Molecular analyses were performed as reported by Stepp et al,3 sequencing exons 2 and 3 of the PRF1gene. The BLASTN program was used to compare the obtained sequences to the reported gene structure and to PRF1 genes of other species. The mutations found were tested for confirmation in the parents of the patients and in a group of 25 controls.

Sequencing of the coding exons of PRF1 disclosed the same mutations in both siblings: each of them carried both the Ala91Val and the Trp374Stop mutations (Figure 1). Each parent carried 1 of the 2 mutations in the heterozygous condition. The first mutation changes a small (alanine) into a larger (valine) hydrophobic amino acid and has not been reported previously. As the alanine at position 91 is conserved between human, mouse, and rat perforin and has not been found in either heterozygous or homozygous form in any other sequenced control (n = 31), it was inferred to be a pathogenic mutation. The second, truncating mutation was first reported by Stepp et al3 in families of Turkish origin and later found in patients from the same ethnic background by Goransdotter et al.5 In all cases it was present as homozygous mutation; it falls in an EGF domain, and the trypsin at position 374 is conserved between human, rat, and mouse perforin. It is a pathogenic mutation.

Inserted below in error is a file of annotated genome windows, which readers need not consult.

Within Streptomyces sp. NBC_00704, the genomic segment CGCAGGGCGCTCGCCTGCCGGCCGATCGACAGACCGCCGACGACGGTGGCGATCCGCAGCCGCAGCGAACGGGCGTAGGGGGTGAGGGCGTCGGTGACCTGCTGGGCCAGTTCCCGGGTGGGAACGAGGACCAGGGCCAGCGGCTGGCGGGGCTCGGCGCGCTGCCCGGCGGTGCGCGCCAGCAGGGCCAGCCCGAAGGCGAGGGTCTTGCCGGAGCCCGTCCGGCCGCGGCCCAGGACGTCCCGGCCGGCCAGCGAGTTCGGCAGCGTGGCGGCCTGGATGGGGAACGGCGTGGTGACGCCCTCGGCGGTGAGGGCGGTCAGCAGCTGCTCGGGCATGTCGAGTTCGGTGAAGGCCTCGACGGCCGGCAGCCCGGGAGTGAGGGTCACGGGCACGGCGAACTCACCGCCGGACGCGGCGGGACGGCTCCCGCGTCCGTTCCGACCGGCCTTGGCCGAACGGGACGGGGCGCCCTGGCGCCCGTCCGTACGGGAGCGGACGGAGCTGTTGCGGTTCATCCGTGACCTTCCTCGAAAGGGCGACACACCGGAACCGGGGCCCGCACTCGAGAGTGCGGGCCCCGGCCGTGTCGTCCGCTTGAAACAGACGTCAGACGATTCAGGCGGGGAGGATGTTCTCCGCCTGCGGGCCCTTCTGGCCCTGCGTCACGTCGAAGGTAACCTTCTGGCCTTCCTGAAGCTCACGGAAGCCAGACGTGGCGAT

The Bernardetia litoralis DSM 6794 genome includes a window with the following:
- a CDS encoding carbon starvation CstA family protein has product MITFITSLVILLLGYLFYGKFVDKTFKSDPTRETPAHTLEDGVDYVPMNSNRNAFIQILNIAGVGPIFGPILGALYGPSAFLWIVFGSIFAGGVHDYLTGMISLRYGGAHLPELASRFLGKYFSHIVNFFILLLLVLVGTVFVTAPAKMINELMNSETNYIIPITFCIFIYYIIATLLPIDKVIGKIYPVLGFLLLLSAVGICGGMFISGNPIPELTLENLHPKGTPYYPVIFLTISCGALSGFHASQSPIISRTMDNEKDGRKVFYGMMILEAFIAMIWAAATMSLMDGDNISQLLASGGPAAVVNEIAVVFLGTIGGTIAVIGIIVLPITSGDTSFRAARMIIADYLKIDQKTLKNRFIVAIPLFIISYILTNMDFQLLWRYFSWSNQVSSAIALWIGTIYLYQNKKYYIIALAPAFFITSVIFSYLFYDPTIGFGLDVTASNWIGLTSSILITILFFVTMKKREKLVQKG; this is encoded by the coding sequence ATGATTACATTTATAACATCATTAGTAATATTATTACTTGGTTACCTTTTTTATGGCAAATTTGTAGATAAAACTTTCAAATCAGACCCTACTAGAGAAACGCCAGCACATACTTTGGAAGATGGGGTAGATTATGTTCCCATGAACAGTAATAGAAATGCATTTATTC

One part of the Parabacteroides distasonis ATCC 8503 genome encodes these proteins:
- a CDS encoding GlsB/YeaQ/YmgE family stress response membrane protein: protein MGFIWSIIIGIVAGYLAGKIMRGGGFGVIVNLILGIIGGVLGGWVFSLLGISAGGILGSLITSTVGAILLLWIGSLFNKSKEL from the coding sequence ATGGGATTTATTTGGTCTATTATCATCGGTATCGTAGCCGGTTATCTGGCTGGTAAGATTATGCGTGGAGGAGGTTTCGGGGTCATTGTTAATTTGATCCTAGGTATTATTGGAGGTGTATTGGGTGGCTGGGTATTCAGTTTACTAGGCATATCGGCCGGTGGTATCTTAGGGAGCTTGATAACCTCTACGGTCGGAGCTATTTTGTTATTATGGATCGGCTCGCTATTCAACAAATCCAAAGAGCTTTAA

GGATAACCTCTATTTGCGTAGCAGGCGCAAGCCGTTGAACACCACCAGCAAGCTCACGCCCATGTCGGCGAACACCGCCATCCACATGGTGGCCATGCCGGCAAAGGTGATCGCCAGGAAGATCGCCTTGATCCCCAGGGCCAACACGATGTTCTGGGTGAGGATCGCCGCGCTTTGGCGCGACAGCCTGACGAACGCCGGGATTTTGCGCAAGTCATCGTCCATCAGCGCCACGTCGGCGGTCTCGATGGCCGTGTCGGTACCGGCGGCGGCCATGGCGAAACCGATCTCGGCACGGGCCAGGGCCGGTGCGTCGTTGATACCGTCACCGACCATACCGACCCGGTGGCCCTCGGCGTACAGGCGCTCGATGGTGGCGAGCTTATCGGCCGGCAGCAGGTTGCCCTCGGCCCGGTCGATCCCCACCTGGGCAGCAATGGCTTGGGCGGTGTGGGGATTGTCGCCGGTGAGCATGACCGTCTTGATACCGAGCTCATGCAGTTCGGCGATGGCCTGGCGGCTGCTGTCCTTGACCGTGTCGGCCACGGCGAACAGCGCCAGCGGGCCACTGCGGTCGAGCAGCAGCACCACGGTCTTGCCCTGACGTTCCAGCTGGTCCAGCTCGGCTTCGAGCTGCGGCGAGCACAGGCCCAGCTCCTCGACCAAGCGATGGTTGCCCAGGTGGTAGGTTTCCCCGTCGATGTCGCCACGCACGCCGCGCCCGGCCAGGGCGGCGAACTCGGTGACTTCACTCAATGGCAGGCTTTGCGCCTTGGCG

Fig. 1.

Structure of the

PRF1 gene and electropherograms of the mutations identified. TM indicates transmembrane domain; EGF, epidermal growth factor; and C2, domain sharing similarities with the C2 complement factor.

The presenting clinical picture of HLH is rather uniform, characterized by fever and hepatosplenomegaly with cytopenia and signs of hyperactivation and infiltration by lymphocytes and macrophages, these last often engaged in hemophagocytosis.1 2 The central nervous system (CNS) is variably involved, with symptoms that range from irritability, bulging fontanel, and neck stiffness to seizures, cranial nerve palsies, ataxia, psychomotor retardation, and coma. Markedly different presenting pictures are not described in the available series.1 5